I’ve just gotten around to reading closely Marilynne Robinson's most recent collection of essays—When I Was a Child I Read Books. Robinson, maybe our best novelist, is a challenging writer. She writes as a Congregationalist, a Neo-Puritan, a liberal Protestant. That means she writes as unfashionable liberal, one who really believes in the God of the Bible and Biblical anthropology, its account (in both the Old and New Testament) of who we are as creatures. So she writes against the ignorant, degrading scientism and economism of our secular sophisticates, the ignorant enthusiasm of our evangelicals, and the Catholics who don’t accept the democratic theological foundation of the generous political liberalism of reformational Calvinism.
Let me just introduce you to the challenge of Robinson’s deep and wonderful account of who we are and what we’re supposed to do. It is, let me emphasize, not conservative, certainly not politically conservative. But it can be helpful to civilizational conservatives—in addition to generous liberals—in resisting the excesses of the creeping and sometimes creepy libertarian drift of our times.
It's highly unlikely that much of anyone who reads Robinson's essays, including me, could either agree or disagree with everything she writes. The Puritans, Tocqueville tells us, made an indispensable contribution to our country's egalitarian idealism and to our high opinion of ourselves as beings with souls, but that contribution has to be handled with care in the interest of protecting ordinary, decent middle-class life from too much intrusive, politicized moralism.
What, according to Robinson, is “human nature”? It’s “a difference.” How can we see that difference? By comparing “a world where there is a human presence and one in which there is no creature more like us than the apes.” What would the world be like without us, but with the apes?
“What would we not find in such a world?” For one thing, “civilization.” Robinson, “a humanist,” is “profoundly impressed with civilization.” There’s little that moves Robinson more than defending civilized enjoyments—such as the leisurely reading of good books—for us all. And she points to the humane achievements of civilization as a key piece of evidence that we were made for more than mere survival. Although she observes that when we underrate ourselves we end up underrating the apes too, there’s no denying there’s no ape civilization. There are no ape poets and novelists, no ape Bible, no ape scientists, no ape technology of any consequence, and, strictly speaking, no ape virtue.
But, from a natural view, there’s nothing necessary or even desirable about civilization. As Socrates says in the Republic, the highly civilized city is both luxurious and feverish. Its seemingly bloated desires produce violence against nature and war. The city of “utmost necessity,” which Socrates, for contrast, describes first, isn’t really human. It’s free from distinctively human desire, and there human beings--members of our species of social animals—live according to nature. There’s no need for legal justice, and there’s no need for virtue as anything more than obedience to social instinct in general. There’s no need to worry about overpopulation or a birth dearth. There’s no kinkiness or polymorphous eros; our desires for sex and food and simple and easily satisfied. That means there’s no religion and no philosophy—both of which seem, from a purely natural view, to be rooted in superfluous human desires.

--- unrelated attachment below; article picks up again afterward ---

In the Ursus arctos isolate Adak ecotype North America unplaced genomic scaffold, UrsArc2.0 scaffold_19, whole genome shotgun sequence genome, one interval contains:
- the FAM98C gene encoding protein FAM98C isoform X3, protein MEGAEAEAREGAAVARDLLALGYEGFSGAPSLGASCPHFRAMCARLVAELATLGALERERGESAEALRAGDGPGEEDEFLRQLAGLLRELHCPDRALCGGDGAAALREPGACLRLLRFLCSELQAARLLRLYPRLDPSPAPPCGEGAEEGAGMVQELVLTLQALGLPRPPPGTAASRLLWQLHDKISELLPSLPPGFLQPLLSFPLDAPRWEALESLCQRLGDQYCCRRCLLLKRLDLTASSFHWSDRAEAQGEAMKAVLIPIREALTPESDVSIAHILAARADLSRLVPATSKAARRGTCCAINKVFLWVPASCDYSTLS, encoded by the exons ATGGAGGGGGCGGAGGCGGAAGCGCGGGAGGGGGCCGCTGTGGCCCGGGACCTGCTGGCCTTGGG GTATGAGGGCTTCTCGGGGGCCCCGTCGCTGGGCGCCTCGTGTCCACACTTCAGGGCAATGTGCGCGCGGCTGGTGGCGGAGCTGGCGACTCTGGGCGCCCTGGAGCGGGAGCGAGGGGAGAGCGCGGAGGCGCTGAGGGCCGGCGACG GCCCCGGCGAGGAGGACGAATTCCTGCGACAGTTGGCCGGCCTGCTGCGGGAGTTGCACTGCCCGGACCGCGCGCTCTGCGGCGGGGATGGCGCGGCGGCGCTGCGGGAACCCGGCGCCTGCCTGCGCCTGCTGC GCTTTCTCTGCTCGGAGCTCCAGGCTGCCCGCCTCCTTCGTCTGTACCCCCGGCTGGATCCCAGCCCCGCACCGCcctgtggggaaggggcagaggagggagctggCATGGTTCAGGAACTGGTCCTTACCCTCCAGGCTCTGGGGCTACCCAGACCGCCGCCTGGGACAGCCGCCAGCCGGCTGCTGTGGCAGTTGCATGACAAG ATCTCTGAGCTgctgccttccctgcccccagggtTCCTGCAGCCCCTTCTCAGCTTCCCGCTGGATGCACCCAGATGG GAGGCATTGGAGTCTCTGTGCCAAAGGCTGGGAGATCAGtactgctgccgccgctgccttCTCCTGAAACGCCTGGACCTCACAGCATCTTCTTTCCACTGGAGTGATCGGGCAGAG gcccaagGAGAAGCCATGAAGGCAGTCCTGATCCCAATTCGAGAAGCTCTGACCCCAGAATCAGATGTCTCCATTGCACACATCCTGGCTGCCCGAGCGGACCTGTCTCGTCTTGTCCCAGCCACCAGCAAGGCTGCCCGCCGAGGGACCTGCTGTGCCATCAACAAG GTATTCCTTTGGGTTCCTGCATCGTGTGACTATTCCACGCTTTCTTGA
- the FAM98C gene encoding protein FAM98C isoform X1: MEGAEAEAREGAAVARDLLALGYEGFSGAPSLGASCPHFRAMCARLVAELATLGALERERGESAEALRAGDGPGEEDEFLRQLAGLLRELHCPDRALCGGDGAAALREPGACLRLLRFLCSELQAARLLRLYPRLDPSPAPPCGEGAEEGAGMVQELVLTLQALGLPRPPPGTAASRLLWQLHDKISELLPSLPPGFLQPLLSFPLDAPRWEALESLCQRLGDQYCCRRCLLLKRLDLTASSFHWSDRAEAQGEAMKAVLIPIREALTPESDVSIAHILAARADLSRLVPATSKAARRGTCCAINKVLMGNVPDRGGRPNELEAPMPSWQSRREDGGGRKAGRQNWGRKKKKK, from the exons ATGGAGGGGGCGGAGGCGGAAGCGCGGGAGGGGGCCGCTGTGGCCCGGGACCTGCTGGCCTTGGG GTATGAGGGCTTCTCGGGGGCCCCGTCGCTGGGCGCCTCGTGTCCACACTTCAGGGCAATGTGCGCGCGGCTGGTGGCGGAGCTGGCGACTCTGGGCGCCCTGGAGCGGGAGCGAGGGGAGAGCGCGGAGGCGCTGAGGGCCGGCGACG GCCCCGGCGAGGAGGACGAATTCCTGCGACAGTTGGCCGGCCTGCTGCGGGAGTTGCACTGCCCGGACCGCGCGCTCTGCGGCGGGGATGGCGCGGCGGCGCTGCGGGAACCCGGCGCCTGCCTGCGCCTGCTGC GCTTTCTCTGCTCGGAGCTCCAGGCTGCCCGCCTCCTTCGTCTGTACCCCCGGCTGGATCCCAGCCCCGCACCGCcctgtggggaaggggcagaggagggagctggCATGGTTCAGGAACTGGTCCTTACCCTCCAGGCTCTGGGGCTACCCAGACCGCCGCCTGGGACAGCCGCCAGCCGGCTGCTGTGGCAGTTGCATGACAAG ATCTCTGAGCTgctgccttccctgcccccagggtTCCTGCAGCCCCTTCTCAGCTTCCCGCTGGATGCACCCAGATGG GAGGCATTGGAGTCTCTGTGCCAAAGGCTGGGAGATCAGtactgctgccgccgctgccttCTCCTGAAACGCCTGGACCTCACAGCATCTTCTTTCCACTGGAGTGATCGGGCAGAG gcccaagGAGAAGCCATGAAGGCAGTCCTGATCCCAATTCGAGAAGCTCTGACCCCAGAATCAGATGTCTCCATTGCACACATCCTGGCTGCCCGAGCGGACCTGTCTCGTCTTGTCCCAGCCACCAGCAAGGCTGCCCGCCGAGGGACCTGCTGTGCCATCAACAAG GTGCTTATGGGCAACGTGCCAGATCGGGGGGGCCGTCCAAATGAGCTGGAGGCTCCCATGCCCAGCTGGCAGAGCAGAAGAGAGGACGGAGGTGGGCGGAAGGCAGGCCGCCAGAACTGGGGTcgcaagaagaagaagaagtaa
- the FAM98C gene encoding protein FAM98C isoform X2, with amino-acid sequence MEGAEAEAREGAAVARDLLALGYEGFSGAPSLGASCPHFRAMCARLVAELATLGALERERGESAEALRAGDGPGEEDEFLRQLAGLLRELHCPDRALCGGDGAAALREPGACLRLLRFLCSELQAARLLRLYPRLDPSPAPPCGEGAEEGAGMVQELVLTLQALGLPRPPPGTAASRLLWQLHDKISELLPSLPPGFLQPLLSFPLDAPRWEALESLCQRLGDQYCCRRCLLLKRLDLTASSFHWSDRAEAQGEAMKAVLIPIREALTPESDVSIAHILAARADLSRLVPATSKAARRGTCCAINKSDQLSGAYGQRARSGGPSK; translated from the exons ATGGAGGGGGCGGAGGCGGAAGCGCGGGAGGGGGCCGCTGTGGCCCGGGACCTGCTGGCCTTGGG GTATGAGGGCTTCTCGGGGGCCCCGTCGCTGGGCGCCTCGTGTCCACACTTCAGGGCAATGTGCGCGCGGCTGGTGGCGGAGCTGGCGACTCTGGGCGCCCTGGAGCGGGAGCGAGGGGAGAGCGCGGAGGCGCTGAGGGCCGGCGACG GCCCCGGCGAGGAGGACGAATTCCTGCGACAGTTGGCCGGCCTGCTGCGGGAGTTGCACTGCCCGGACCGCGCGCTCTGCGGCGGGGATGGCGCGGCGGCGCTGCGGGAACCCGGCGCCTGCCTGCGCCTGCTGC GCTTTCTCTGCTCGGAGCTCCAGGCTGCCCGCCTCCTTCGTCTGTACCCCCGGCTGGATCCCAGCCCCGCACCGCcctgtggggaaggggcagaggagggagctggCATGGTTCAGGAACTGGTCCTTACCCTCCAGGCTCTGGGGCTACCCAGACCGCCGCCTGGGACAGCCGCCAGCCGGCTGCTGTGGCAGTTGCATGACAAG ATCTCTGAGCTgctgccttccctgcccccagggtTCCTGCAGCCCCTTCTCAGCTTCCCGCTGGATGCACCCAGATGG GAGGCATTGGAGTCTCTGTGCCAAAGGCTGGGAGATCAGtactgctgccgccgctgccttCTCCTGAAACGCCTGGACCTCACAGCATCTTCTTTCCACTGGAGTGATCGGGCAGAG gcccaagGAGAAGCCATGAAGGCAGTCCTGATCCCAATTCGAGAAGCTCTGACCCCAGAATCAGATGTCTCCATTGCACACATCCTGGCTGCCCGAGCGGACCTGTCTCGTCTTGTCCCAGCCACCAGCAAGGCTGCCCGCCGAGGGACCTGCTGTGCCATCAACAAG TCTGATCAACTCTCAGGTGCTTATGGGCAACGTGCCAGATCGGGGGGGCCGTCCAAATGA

Nature doesn’t need or arguably isn’t completed by civilization. That’s because nature is complete without “human nature.” As Robinson says: “nature did not need to hear the word ‘Eureka.’” Nature didn’t need to discover itself or hear “the word ‘nature.’” The world would be a whole precisely by being “content never to inquire into its own workings.” The world would be content without words.
Inquiry stands outside of nature. It exists only because “The presence of human consciousness is a radical, qualitative change in the natural order.” It’s not that consciousness is unnatural, but it radically changes what nature is. We conscious beings are “mysteries to ourselves,” as much as nature without us is not so mysterious. So every scientific attempt “to fold us into nature, to deny an exceptionalism” is at the expense of what we really know or, better, don’t know. Or even better: It’s at the expense of the knower. What such scientists deny is that the inquirer—the scientist and animals with consciousness in general—can’t be wholly integrated into the world he can otherwise describe.